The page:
The Independent Voice of Southern Methodist University Since 1915

The Daily Campus

The Daily Campus

The Independent Voice of Southern Methodist University Since 1915

The Daily Campus

The Independent Voice of Southern Methodist University Since 1915

The Daily Campus


The Incredible Shrinking Fraternity System

The fall semester at Louisiana State University was not a good time to be a Sigma Nu. The fraternity chapter was cited for hazing its new members, and is already on alcohol-related probation with the university. Their punishment was swift.

“We got busted in mid-November, and by January that was it,” LSU sophomore Billy Thacker said. “We were kicked off campus.”

The Sigma Nus are part of a growing trend in traditional college fraternity life nationwide: they are disappearing. The number of Interfraternity Council (IFC) chapters, recruits, and the sizes of the remaining chapters are all shrinking.

From its peak in 1990, overall fraternity membership across the United States is down 25 percent, according to The New York Times Magazine. The decline has been gradual, yet undeniable.

At Washington State University, the number of new members joining fraternities fell from 359 in 1998 to only 232 in 2003. According to IFC records, The University of Texas at Austin saw a more dramatic drop-off since 2002, as the suspensions of eight fraternities contributed to a 28 percent decrease in the number of men in IFC fraternities.

SMU has not been immune to the reshaping of the Greek system. Since 1990, SMU has lost two IFC fraternities and three sororities to discipline or membership issues.

According to SMU IFC director Ryan Williams, the numbers for men going through rush, the formal recruitment process for fraternities, has been relatively stable. He admits, however, that “slowly but surely, we’re killing ourselves.”

There are countless reasons behind the decline of the fraternity system, but almost all come back to two central issues: risk management and changing times.

By all accounts, there is a lot at stake financially in operating a fraternity. The Association of Insurance Commissioners rank fraternities as the 6th worst insurance risk in the nation, just behind toxic waste and asbestos cleanup efforts.

According to Williams, a double digit percentage increase in insurance costs for fraternities over the last few years has made it less financially viable for national headquarters to keep troublesome fraternities doors’ open.

“Every organization is one lawsuit away from closing,” Williams said. “If they’re really big: two.”

Brandon Miller, SMU Director of New Student Programs, knows fraternities well. Before coming to SMU, he oversaw Greek life at the University of Florida and worked for the national office of his college fraternity, Delta Tau Delta. According to Miller, fraternities will have to catch up with today’s litigious society to survive.

“The old way of doing things isn’t going to work anymore. The smart fraternities will figure that out and change,” Miller said.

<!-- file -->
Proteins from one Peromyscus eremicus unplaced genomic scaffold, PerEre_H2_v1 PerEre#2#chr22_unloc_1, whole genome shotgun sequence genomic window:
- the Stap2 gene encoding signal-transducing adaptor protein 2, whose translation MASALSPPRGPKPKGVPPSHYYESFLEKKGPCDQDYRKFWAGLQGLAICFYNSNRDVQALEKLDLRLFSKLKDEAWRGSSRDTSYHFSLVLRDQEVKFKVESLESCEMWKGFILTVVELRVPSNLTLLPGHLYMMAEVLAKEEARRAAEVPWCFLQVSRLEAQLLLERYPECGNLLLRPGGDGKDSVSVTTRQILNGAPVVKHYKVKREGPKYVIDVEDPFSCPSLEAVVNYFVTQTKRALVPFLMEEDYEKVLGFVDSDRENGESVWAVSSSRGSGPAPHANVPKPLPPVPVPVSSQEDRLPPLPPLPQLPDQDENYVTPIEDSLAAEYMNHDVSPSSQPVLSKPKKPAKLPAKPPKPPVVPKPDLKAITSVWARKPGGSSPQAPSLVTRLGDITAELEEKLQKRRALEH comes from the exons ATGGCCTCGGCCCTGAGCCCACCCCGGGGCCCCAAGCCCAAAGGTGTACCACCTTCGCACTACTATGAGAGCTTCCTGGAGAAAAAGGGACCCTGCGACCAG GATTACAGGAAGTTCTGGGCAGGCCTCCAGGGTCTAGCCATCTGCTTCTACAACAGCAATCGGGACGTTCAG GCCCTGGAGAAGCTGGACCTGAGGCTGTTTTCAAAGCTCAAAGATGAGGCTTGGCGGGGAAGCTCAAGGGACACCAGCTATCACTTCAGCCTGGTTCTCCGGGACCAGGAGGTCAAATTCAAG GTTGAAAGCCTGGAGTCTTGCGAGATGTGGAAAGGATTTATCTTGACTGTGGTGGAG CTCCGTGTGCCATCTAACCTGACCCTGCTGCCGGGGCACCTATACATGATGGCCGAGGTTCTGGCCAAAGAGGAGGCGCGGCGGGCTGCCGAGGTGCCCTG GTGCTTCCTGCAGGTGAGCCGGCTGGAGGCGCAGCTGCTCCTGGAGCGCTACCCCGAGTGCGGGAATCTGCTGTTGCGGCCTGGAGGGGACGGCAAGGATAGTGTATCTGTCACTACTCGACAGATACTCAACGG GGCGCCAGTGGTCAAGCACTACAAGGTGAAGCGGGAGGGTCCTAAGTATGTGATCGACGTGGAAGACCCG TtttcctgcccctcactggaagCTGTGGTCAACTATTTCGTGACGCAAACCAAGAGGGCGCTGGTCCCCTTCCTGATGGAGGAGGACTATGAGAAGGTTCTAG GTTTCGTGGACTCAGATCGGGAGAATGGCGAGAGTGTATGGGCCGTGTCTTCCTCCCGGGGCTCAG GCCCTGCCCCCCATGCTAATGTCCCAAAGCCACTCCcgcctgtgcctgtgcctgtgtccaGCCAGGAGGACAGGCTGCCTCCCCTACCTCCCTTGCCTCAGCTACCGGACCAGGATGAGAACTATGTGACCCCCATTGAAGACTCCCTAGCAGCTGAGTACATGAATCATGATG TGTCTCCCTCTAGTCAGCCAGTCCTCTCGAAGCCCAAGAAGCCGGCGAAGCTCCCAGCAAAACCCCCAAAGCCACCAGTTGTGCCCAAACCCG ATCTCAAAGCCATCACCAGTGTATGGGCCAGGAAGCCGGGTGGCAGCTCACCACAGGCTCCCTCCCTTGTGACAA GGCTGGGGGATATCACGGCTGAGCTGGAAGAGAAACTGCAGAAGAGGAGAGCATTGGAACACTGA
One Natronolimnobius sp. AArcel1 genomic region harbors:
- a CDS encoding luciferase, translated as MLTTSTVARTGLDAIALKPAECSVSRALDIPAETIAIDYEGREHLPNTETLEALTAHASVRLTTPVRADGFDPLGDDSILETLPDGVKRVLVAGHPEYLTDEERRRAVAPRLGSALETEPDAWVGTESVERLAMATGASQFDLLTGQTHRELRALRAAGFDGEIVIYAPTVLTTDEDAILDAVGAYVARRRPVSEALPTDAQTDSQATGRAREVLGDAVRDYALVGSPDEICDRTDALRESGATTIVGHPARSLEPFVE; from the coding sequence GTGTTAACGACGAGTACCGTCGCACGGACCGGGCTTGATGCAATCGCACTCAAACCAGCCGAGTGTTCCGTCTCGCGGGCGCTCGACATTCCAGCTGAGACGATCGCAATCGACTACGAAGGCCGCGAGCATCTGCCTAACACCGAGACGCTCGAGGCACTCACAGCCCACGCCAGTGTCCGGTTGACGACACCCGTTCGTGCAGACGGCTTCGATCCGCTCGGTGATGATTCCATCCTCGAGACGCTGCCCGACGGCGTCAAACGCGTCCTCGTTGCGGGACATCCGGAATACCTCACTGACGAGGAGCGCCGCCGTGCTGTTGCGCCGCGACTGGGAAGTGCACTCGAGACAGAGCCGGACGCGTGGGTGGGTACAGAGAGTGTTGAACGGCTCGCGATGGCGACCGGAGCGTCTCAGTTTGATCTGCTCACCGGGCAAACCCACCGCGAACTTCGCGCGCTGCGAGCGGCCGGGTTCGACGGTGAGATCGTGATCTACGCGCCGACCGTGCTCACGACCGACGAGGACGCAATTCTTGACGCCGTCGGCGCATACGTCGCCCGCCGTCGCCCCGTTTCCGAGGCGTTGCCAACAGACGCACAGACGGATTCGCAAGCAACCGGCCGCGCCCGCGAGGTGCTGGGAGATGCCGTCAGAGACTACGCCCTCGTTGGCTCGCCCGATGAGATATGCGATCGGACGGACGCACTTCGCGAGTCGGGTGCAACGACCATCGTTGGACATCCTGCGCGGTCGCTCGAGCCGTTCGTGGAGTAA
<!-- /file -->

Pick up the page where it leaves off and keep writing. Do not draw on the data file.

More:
Williams agrees that serious change in the system is necessary if fraternities are to recruit and retain today’s college students, whom he calls “Millennials.”

“The Millennial generation is very group oriented, and they want to know what they will get out of it,” Williams said. “They are not as likely to put up with more traditional things that others did before.”

In reference to fraternities, “traditional things” often invokes the specter of hazing, a practice which continues to haunt the fraternity system despite being outlawed nationally.

SMU fraternities in particular have run into trouble with hazing in the last few years, with both the Fiji and Pi Kappa Alpha fraternities receiving sanctions for hazing new members this spring. Alpha Phi Alpha, a traditionally African-American fraternity, was kicked off campus in 2004 for a hazing incident in which a pledge was hospitalized after being forced to drink gallons of water.

Another obstacle fraternities face in their struggle for survival is how to deal with alcohol and underage drinking. Fraternity house residents were found to be twice as likely to binge drink as other college students, according to a 2001 Harvard study.

Problems with alcohol have led schools like Oklahoma University, where a Sigma Chi pledge died from alcohol poisoning this spring, to ban alcohol in all fraternity houses. SMU has taken steps in this direction by ordering chapters to go dry as part of disciplinary sanctions. There are also two voluntarily dry houses on campus, Sig Ep and Phi Delta Theta, which have dry houses nationally.

The only segment of the Greek population seemingly immune to the shrinking trend are the multicultural fraternities, which are seeing membership numbers skyrocket. Younger than most IFC fraternities at most universities, the Multicultural fraternities may be filling an important niche.

“Family is much more important in Hispanic and Asian cultures, and when those kids come to college they are looking for something to help fill that gap,” Williams said, explaining the recruiting success of organizations in the Multicultural Greek Council, of which SMU has five chapters.

For traditional fraternities, there appears to be no real cure for their woes, except time.

“The next few years will be very transitional,” Miller said of the changes fraternities will have to undergo to stay relevant. “The smart get smarter and the dumb get dumber. It’s kind of like Darwinism.”

Students like SMU Sophomore Adam Haller hope that evolution can save his beloved fraternity from going the way of the dinosaur, but he isn’t too hopeful.

“I’m pretty sure fraternities won’t be around for my kids. At least not what we know as fraternities,” Haller said.

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